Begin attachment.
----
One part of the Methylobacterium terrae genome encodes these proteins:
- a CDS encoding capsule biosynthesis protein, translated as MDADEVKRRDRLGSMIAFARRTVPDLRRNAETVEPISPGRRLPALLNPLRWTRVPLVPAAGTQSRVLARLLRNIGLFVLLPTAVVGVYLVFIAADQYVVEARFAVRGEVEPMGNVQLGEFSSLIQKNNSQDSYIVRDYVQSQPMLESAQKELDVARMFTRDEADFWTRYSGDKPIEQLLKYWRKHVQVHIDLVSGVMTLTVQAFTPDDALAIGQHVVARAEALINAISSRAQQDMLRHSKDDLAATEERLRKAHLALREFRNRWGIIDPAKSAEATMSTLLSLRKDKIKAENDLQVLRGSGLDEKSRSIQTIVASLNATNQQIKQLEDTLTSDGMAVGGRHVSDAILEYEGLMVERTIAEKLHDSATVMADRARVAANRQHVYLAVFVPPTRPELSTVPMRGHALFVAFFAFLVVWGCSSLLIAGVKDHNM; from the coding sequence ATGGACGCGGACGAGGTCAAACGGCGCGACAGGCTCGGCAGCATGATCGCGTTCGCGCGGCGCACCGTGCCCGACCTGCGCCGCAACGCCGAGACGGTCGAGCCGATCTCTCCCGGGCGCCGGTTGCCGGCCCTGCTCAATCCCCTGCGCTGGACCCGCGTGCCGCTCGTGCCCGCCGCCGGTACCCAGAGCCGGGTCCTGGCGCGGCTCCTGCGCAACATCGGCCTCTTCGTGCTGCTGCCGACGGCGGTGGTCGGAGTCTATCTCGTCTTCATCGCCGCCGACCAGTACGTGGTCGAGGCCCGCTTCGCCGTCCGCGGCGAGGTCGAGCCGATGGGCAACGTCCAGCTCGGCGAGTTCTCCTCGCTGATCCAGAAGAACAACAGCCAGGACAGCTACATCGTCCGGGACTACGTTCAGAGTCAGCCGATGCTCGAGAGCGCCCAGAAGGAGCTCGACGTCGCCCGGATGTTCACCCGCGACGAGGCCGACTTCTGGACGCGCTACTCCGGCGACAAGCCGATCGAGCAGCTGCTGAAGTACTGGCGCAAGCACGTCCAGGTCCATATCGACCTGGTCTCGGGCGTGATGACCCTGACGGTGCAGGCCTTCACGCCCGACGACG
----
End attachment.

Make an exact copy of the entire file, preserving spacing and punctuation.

One part of the Methylobacterium terrae genome encodes these proteins:
- a CDS encoding capsule biosynthesis protein, translated as MDADEVKRRDRLGSMIAFARRTVPDLRRNAETVEPISPGRRLPALLNPLRWTRVPLVPAAGTQSRVLARLLRNIGLFVLLPTAVVGVYLVFIAADQYVVEARFAVRGEVEPMGNVQLGEFSSLIQKNNSQDSYIVRDYVQSQPMLESAQKELDVARMFTRDEADFWTRYSGDKPIEQLLKYWRKHVQVHIDLVSGVMTLTVQAFTPDDALAIGQHVVARAEALINAISSRAQQDMLRHSKDDLAATEERLRKAHLALREFRNRWGIIDPAKSAEATMSTLLSLRKDKIKAENDLQVLRGSGLDEKSRSIQTIVASLNATNQQIKQLEDTLTSDGMAVGGRHVSDAILEYEGLMVERTIAEKLHDSATVMADRARVAANRQHVYLAVFVPPTRPELSTVPMRGHALFVAFFAFLVVWGCSSLLIAGVKDHNM; from the coding sequence ATGGACGCGGACGAGGTCAAACGGCGCGACAGGCTCGGCAGCATGATCGCGTTCGCGCGGCGCACCGTGCCCGACCTGCGCCGCAACGCCGAGACGGTCGAGCCGATCTCTCCCGGGCGCCGGTTGCCGGCCCTGCTCAATCCCCTGCGCTGGACCCGCGTGCCGCTCGTGCCCGCCGCCGGTACCCAGAGCCGGGTCCTGGCGCGGCTCCTGCGCAACATCGGCCTCTTCGTGCTGCTGCCGACGGCGGTGGTCGGAGTCTATCTCGTCTTCATCGCCGCCGACCAGTACGTGGTCGAGGCCCGCTTCGCCGTCCGCGGCGAGGTCGAGCCGATGGGCAACGTCCAGCTCGGCGAGTTCTCCTCGCTGATCCAGAAGAACAACAGCCAGGACAGCTACATCGTCCGGGACTACGTTCAGAGTCAGCCGATGCTCGAGAGCGCCCAGAAGGAGCTCGACGTCGCCCGGATGTTCACCCGCGACGAGGCCGACTTCTGGACGCGCTACTCCGGCGACAAGCCGATCGAGCAGCTGCTGAAGTACTGGCGCAAGCACGTCCAGGTCCATATCGACCTGGTCTCGGGCGTGATGACCCTGACGGTGCAGGCCTTCACGCCCGACGACG